Home Cloud Computing Fujitsu spends $millions to float WA cloud

Fujitsu is spending “tens of $millions” upgrading its Malaga data centre in order to offer Western Australian prospects a locally based instance of its cloud services, and also provide clients around Australia with access to a second geographically remote instance of the local cloud in order to reduce risk.

Mike Foster, Fujitsu’s ceo who is currently visiting Western Australia, said that there was a strong business case for a WA based cloud – partly to meet the needs of clients in that state, but also to step up business continuity capability. Mr Foster said that if the business case stacked up, there was no reason why more instances of Fujitsu’s local cloud might not be launched in the future.

He said that having a second cloud instance in Australia was increasingly important to existing users. Mr Foster said that a manufacturing and transportation business using cloud services delivered out of Fujitsu’s two Sydney data centres had specified that it wanted disaster recovery capabilities located at least 500 km away from the primary cloud site in order to reduce risk.

According to Fujitsu the new instance of the cloud should also address Western Australia customer concerns regarding latency for applications which would otherwise be run out of an Eastern Seaboard data centre.

For most organisations however latency issues across the Nullarbor aren’t really that much of a problem.

In 2010 Perth based Curtin University announced that it had deliberately selected an Optus cloud service based in a data centre in NSW in order to explore the issues associated with latency and bandwidth. It turned out to be not much of an issue at all.

Earlier this week Ninefold, a cloud storage provider owned by Sydney based Macquarie Telecom, also announced that it was extending its programme of making storage available for free to start-ups based in the Eastern States to WA.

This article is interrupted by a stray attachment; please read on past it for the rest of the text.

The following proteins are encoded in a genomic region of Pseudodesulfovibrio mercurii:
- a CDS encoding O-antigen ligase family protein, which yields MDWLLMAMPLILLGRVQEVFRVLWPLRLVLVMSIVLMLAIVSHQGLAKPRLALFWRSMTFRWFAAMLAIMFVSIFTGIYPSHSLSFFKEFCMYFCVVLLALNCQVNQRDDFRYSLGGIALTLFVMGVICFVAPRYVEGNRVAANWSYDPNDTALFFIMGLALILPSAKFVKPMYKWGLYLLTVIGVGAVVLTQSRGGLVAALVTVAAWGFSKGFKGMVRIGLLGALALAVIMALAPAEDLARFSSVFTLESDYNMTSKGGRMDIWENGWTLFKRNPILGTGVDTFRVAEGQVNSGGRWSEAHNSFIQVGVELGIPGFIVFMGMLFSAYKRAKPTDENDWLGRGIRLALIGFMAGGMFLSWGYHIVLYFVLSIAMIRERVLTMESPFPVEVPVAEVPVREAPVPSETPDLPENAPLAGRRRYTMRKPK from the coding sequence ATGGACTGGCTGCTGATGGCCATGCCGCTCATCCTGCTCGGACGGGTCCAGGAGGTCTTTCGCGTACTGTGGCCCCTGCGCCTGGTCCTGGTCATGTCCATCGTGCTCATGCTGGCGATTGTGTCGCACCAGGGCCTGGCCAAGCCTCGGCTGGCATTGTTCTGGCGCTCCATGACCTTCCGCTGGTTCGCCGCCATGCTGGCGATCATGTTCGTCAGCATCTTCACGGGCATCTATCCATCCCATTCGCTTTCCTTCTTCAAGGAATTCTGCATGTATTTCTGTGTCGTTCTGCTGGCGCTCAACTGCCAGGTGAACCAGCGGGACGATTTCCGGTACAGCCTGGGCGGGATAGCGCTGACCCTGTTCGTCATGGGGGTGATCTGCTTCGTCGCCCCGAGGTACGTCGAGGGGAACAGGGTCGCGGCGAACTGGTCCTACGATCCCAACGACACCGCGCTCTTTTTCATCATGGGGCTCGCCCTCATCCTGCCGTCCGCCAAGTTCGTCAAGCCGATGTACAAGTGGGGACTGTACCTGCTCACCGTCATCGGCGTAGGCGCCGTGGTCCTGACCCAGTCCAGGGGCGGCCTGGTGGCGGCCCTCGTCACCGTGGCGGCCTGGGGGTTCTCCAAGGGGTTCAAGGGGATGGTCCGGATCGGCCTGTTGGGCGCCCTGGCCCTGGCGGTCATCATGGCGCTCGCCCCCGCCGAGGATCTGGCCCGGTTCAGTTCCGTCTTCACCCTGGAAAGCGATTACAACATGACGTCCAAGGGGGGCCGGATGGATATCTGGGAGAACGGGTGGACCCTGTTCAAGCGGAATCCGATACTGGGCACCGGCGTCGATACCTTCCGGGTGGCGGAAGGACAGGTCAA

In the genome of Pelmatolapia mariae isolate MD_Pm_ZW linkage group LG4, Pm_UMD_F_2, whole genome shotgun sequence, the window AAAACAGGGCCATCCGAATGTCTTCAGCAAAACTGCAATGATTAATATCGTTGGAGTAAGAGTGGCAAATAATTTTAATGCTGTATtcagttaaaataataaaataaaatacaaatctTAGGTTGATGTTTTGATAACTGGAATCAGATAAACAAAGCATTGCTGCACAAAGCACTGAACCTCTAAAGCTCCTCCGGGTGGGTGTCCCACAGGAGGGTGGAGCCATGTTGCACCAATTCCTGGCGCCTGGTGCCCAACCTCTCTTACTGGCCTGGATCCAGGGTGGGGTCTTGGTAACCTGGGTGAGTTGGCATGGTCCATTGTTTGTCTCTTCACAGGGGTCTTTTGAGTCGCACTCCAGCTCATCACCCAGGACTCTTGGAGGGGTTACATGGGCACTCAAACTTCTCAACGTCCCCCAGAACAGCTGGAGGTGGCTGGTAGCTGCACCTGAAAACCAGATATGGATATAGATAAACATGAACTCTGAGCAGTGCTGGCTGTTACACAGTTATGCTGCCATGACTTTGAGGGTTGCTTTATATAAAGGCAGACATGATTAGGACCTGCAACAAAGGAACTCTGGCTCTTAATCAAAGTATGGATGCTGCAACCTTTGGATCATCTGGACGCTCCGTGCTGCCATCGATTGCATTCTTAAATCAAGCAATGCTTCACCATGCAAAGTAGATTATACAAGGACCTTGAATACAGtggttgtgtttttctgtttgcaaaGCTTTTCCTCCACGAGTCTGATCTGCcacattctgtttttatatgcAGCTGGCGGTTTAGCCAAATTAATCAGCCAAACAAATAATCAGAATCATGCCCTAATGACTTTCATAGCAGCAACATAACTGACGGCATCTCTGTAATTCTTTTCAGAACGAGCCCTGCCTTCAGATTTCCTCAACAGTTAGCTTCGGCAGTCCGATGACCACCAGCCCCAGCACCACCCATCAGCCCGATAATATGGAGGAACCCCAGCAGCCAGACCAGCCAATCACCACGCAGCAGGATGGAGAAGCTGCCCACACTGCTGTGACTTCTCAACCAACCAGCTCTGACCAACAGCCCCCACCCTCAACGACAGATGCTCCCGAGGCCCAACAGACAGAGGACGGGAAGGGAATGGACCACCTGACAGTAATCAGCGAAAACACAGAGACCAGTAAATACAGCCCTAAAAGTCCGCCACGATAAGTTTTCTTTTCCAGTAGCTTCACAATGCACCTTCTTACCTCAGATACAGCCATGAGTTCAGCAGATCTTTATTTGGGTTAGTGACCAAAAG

Mr Foster said that although Fujitsu itself did not think latency had been a major problem, there had been a customer perception that it was. “Early on we missed out on a couple of deals because of the issue of latency,” he told iTWire.


Improved communications networks increasingly meant latency was less of an issue he said. “Cloud is absolutely dependent on having a good robust network.

“Gas and mining – their core requirements are in more diverse locations. Having good high speed communications is essential to the cloud,” said Mr Foster, adding that the national broadband network would further benefit cloud users.

What is possibly more enticing – particularly for WA Government agencies - than a latency trim is the prospect of being able to store data in a locally based cloud. Under the recordkeeping legislation of most states it is technically illegal for government agencies to store records outside of the home state.

While workarounds have been created in some jurisdictions, the fact that WA Government users will be able to point to their data still being held in the state will probably give some comfort to cloud sceptics. Mr Foster said that Government clients were one of the target markets for the new cloud instance.

“The reason our local cloud is successful is that organisations want to use the cloud’s elasticity but they want to know where their data is. We’ve sold that hard,” he said.

Fujitsu’s WA cloud service should be operational by November.

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Beverley Head

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Beverley Head is a Sydney-based freelance writer who specialises in exploring how and why technology changes everything - society, business, government, education, health. Beverley started writing about the business of technology in London in 1983 before moving to Australia in 1986. She was the technology editor of the Financial Review for almost a decade, and then became the newspaper's features editor before embarking on a freelance career, during which time she has written on a broad array of technology related topics for the Sydney Morning Herald, Age, Boss, BRW, Banking Day, Campus Review, Education Review, Insite and Government Technology Review. Beverley holds a degree in Metallurgy and the Science of Materials from Oxford University and a deep affection for things which are shaken not stirred.

 

 

 

 

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